Super Lawyers
William C. Altreuter

Saturday, November 29, 2008

To David Byrne at UB's Center for the Arts last night. It's interesting to think about where Byrne has been, and what he has become, because in a funny way it's a journey pretty much everyone in the hall has been on too. Back in 1977 he was gawky and peculiar, and we identified with that, because we were too. Somewhere along the way geek chic came into vogue, and Byrne was in the vanguard-- a great deal of the visual presentation that made Talking Heads so exciting was that Byrne was obviously cool, even though he seemed to be somewhat uncomfortable in that role. When he sang, "Air can hurt you too," he was telling us that he was as uncomfortable in his environment as we were, and, of course, the Big Suit was always all about being awkward, and dealing with it.

That Byrne is no longer in evidence, and hasn't been for a long time. The musician we saw last night fronted an eight-piece ensemble: Bass, keyboards, drums, congas and percussion, Byrne on guitar, three singers and three dancers. There was some doubling on guitar, and the dancers (two women and a man) came in on some occasional vocals. The troupe was attired completely in white, but each was dressed differently; Byrne himself was trim in white shirt, slacks and bucks. His stage moves are choreographed and well-thought out, but performed with an obvious sense of enjoyment. He looks terrific, and is in great voice. The show is billed as "Songs of David Byrne and Brian Eno", which is more or less accurate-- they don't play anything from "Talking Heads 77", and the only post-Eno Talking Heads number was "Burning Down the House", during an encore. I was happy to hear "My Big Hands" from "The Catherine Wheel", and the newer material was so good that I'd have been pleased to have heard-- and seen, it was a very visual production-- more. Interestingly, the Talking Heads material seemed to emphasize "Fear of Music", a side that I've always felt is somewhat overlooked. Part of the reason for that may be that it's always sounded a little botched in the mix. In this context, with a a supple, swinging rhythm section churning it out these numbers sounded great, as did, of course, the songs from "Remain in Light". After all these years "Once in a Lifetime" still grabs me.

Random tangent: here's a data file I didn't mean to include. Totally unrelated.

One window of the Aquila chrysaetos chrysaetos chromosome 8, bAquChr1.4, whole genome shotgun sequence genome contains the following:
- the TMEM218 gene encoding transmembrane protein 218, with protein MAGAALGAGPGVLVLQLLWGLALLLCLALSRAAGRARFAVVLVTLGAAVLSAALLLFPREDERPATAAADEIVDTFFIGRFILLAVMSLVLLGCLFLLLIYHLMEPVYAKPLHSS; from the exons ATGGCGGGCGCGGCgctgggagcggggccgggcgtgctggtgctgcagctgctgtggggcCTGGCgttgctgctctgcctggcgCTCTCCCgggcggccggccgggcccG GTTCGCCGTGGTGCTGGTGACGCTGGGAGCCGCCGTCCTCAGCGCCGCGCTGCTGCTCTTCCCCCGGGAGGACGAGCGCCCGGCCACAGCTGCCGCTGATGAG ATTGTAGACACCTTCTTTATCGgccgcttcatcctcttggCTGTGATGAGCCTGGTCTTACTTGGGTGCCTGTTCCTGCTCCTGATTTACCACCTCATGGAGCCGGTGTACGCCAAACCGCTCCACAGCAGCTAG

As good as Byrne looked, the audience didn't, which set up a kind of cognitive dissonance for me. Lately at concerts it seems to me that everyone who is my age looks old, and if they don't, I do. This crowd made the "Art of Jazz" audiences look great-- actually, even the audience at Blue Oyster Cult looked better, or at least more authentic. I looked around as the band performed "Life During Wartime" and was disturbed. This was a big auditorium full of people with 401(k)'s that are worth about as much as that old Talking Heads tour shirt in the attic right now, singing along with one of American Rock'n'Roll's greatest paranoid compositions. In some ways rock, which used to be music about youth, has become a form that is about nostalgia instead, but that isn't rock's fault, or Byrne's fault either. He is committed and engaged in the work he is doing, and I'm looking forward to reading about what he has to say about Buffalo in his journal.

It does not appear that a Sydney show has been booked yet, but if I lived in the Antipodes I'd keep February open.

| Comments:

Post a Comment

Links to this post:

Create a Link

<< Home

This page is powered by Blogger. Isn't yours?